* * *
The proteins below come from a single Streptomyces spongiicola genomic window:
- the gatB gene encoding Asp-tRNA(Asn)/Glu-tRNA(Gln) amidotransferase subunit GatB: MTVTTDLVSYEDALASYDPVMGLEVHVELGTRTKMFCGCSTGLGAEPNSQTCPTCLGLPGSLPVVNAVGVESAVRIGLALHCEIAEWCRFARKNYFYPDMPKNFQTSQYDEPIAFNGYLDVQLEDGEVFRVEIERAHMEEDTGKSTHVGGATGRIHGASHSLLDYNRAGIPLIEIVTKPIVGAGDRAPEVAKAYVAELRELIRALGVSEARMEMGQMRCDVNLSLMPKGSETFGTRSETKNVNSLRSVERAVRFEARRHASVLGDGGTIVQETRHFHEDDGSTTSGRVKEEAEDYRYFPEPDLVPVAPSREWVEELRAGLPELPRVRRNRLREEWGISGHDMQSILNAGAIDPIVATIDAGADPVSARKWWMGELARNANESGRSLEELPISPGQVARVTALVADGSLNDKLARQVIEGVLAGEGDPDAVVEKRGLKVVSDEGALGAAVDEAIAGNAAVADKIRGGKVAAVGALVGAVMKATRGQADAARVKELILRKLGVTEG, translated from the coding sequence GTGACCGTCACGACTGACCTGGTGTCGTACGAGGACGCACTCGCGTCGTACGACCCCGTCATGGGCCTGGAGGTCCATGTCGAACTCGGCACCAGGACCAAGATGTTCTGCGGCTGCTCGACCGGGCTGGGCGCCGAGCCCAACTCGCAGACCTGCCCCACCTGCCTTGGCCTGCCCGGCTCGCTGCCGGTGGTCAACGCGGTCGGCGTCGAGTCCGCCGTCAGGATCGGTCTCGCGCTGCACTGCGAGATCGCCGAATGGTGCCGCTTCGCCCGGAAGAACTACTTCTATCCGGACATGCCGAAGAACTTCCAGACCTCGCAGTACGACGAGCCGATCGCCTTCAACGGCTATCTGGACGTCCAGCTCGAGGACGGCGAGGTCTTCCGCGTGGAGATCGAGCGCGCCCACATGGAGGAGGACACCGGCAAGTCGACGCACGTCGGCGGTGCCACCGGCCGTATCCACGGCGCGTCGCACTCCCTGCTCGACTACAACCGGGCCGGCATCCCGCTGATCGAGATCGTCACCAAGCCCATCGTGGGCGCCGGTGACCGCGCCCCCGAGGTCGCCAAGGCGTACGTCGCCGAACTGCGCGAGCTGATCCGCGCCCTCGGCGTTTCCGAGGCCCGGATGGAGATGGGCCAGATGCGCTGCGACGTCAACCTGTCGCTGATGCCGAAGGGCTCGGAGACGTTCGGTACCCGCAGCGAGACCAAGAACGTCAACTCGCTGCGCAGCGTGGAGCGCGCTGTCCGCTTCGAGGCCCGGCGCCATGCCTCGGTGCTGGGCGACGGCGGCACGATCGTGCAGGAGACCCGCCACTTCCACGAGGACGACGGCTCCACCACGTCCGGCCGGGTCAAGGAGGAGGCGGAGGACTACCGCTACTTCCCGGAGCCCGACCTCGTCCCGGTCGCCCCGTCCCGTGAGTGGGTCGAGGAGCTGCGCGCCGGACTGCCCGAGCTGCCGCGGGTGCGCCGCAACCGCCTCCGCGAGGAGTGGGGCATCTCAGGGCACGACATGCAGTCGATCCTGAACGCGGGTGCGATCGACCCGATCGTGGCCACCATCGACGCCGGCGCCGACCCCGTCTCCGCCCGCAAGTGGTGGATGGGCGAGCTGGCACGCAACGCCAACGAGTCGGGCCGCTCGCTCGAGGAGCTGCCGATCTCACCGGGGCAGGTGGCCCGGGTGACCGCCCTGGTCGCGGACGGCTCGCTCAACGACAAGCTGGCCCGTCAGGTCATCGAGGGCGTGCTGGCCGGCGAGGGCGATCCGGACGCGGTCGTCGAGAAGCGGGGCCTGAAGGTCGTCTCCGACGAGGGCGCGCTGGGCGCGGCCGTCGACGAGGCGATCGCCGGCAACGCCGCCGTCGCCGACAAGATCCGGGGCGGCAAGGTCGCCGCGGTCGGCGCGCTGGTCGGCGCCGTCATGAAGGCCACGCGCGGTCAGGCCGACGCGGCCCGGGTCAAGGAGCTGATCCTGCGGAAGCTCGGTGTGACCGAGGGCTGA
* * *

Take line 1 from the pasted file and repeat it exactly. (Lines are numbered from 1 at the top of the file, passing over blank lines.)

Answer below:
The proteins below come from a single Streptomyces spongiicola genomic window: